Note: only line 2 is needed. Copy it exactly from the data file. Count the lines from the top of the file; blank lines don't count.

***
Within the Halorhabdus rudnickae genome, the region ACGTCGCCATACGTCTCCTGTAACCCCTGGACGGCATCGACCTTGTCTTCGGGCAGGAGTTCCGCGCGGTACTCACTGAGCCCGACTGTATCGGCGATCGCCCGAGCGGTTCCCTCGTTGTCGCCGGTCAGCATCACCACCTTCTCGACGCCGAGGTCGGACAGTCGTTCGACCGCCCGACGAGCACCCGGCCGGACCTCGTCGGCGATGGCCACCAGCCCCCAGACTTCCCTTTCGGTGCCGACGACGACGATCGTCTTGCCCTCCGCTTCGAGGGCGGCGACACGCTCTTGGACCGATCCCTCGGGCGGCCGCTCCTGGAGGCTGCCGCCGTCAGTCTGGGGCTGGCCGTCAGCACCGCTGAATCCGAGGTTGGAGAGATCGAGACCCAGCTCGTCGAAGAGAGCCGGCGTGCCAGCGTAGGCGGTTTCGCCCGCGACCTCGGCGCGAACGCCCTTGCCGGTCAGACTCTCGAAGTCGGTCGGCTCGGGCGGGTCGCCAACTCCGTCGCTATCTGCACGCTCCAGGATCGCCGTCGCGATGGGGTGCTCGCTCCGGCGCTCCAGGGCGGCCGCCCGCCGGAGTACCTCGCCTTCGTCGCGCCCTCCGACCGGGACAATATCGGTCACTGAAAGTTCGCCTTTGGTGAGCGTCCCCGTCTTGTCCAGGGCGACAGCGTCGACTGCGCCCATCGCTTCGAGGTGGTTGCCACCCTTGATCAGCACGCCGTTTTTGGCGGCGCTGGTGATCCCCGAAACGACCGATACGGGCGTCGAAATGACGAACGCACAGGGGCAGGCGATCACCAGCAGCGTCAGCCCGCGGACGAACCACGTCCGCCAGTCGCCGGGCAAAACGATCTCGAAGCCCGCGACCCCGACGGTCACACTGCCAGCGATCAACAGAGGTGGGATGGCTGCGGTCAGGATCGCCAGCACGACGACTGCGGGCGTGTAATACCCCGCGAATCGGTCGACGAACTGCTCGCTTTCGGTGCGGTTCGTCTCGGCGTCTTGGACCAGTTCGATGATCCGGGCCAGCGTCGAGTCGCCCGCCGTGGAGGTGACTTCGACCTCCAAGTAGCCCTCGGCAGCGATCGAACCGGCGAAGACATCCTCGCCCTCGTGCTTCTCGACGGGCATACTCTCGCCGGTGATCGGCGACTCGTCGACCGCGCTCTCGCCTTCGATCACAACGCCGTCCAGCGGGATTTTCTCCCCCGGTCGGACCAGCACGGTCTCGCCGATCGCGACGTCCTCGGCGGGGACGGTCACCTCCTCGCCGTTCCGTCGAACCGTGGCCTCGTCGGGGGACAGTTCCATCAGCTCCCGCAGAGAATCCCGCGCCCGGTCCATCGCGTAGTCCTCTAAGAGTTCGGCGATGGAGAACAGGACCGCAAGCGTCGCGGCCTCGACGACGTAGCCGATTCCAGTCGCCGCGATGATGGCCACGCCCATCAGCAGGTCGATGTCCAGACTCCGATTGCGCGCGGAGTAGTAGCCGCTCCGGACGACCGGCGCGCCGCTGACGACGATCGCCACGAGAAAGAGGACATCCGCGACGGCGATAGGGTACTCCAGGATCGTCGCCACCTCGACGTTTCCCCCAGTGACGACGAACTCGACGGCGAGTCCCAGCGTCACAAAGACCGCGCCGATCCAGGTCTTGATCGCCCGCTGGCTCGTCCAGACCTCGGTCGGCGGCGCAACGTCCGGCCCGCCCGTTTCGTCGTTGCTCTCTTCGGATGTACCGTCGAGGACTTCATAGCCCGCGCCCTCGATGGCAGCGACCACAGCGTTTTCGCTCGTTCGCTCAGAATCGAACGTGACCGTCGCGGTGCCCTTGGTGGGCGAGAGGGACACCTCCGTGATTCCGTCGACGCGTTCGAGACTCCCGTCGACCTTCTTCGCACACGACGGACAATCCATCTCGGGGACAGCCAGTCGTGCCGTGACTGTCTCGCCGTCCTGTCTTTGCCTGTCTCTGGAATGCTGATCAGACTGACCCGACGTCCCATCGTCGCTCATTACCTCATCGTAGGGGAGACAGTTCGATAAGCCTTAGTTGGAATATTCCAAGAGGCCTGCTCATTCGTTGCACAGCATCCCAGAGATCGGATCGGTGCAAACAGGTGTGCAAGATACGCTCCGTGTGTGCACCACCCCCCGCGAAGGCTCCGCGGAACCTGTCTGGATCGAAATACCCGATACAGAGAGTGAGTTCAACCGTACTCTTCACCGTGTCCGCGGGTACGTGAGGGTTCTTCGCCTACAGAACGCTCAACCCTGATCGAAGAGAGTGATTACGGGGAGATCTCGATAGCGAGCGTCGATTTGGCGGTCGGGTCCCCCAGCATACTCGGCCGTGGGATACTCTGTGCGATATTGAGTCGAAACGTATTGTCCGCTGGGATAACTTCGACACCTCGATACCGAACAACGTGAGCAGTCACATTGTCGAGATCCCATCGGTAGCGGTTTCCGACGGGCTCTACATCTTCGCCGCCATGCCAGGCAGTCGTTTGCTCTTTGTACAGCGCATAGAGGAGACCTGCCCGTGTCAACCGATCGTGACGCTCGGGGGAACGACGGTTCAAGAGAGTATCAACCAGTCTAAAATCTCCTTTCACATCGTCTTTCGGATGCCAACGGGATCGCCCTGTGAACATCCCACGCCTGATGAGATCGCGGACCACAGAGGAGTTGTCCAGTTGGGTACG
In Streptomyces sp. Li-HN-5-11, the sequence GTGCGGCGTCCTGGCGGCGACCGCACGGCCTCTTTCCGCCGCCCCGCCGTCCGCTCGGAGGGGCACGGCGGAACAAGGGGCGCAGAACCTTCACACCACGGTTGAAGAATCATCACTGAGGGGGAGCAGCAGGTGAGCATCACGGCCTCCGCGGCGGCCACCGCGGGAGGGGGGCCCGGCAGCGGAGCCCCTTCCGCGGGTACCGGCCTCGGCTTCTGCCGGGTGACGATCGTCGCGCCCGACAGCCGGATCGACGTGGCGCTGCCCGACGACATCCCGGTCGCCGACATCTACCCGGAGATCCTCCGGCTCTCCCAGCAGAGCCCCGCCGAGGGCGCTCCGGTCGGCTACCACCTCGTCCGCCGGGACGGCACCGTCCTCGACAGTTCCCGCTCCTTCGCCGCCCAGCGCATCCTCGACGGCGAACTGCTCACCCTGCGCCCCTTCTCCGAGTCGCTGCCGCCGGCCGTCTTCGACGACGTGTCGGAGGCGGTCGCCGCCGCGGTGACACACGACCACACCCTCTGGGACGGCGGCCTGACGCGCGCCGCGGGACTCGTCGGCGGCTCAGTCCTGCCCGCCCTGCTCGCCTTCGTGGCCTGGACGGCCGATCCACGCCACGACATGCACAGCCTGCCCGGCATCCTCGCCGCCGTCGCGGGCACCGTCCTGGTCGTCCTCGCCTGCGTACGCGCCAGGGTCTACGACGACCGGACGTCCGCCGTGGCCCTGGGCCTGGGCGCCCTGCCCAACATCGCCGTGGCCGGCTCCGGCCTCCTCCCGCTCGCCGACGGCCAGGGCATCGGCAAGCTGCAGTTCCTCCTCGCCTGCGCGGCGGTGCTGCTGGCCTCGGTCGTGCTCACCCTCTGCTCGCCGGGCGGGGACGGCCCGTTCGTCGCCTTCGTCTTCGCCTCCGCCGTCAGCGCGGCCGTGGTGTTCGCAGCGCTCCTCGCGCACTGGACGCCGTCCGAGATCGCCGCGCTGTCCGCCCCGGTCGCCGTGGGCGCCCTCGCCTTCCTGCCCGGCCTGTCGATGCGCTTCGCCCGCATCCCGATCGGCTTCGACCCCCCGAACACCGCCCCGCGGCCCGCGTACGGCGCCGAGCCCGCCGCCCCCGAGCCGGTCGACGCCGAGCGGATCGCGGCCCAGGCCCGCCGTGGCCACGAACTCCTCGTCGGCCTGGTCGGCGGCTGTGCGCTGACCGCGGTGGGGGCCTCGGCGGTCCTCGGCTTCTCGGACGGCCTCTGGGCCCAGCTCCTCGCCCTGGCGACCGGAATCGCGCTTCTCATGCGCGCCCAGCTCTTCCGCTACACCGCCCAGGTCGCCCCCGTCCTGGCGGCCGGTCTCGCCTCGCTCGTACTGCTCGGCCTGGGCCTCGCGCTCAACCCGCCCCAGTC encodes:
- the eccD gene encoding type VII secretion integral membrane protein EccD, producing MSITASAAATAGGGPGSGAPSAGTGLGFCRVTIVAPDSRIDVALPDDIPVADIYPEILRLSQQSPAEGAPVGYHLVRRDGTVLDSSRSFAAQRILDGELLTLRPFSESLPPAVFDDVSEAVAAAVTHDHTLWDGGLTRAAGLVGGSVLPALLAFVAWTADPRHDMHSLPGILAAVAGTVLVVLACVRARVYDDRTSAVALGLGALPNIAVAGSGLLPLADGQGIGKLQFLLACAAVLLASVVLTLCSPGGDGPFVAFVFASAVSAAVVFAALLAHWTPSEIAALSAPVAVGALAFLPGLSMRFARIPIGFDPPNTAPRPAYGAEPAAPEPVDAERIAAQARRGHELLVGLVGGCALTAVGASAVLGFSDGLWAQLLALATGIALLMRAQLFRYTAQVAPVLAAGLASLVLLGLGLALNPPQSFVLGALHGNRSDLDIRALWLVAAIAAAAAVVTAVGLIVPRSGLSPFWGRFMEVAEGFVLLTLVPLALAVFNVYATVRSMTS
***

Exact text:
In Streptomyces sp. Li-HN-5-11, the sequence GTGCGGCGTCCTGGCGGCGACCGCACGGCCTCTTTCCGCCGCCCCGCCGTCCGCTCGGAGGGGCACGGCGGAACAAGGGGCGCAGAACCTTCACACCACGGTTGAAGAATCATCACTGAGGGGGAGCAGCAGGTGAGCATCACGGCCTCCGCGGCGGCCACCGCGGGAGGGGGGCCCGGCAGCGGAGCCCCTTCCGCGGGTACCGGCCTCGGCTTCTGCCGGGTGACGATCGTCGCGCCCGACAGCCGGATCGACGTGGCGCTGCCCGACGACATCCCGGTCGCCGACATCTACCCGGAGATCCTCCGGCTCTCCCAGCAGAGCCCCGCCGAGGGCGCTCCGGTCGGCTACCACCTCGTCCGCCGGGACGGCACCGTCCTCGACAGTTCCCGCTCCTTCGCCGCCCAGCGCATCCTCGACGGCGAACTGCTCACCCTGCGCCCCTTCTCCGAGTCGCTGCCGCCGGCCGTCTTCGACGACGTGTCGGAGGCGGTCGCCGCCGCGGTGACACACGACCACACCCTCTGGGACGGCGGCCTGACGCGCGCCGCGGGACTCGTCGGCGGCTCAGTCCTGCCCGCCCTGCTCGCCTTCGTGGCCTGGACGGCCGATCCACGCCACGACATGCACAGCCTGCCCGGCATCCTCGCCGCCGTCGCGGGCACCGTCCTGGTCGTCCTCGCCTGCGTACGCGCCAGGGTCTACGACGACCGGACGTCCGCCGTGGCCCTGGGCCTGGGCGCCCTGCCCAACATCGCCGTGGCCGGCTCCGGCCTCCTCCCGCTCGCCGACGGCCAGGGCATCGGCAAGCTGCAGTTCCTCCTCGCCTGCGCGGCGGTGCTGCTGGCCTCGGTCGTGCTCACCCTCTGCTCGCCGGGCGGGGACGGCCCGTTCGTCGCCTTCGTCTTCGCCTCCGCCGTCAGCGCGGCCGTGGTGTTCGCAGCGCTCCTCGCGCACTGGACGCCGTCCGAGATCGCCGCGCTGTCCGCCCCGGTCGCCGTGGGCGCCCTCGCCTTCCTGCCCGGCCTGTCGATGCGCTTCGCCCGCATCCCGATCGGCTTCGACCCCCCGAACACCGCCCCGCGGCCCGCGTACGGCGCCGAGCCCGCCGCCCCCGAGCCGGTCGACGCCGAGCGGATCGCGGCCCAGGCCCGCCGTGGCCACGAACTCCTCGTCGGCCTGGTCGGCGGCTGTGCGCTGACCGCGGTGGGGGCCTCGGCGGTCCTCGGCTTCTCGGACGGCCTCTGGGCCCAGCTCCTCGCCCTGGCGACCGGAATCGCGCTTCTCATGCGCGCCCAGCTCTTCCGCTACACCGCCCAGGTCGCCCCCGTCCTGGCGGCCGGTCTCGCCTCGCTCGTACTGCTCGGCCTGGGCCTCGCGCTCAACCCGCCCCAGTC encodes: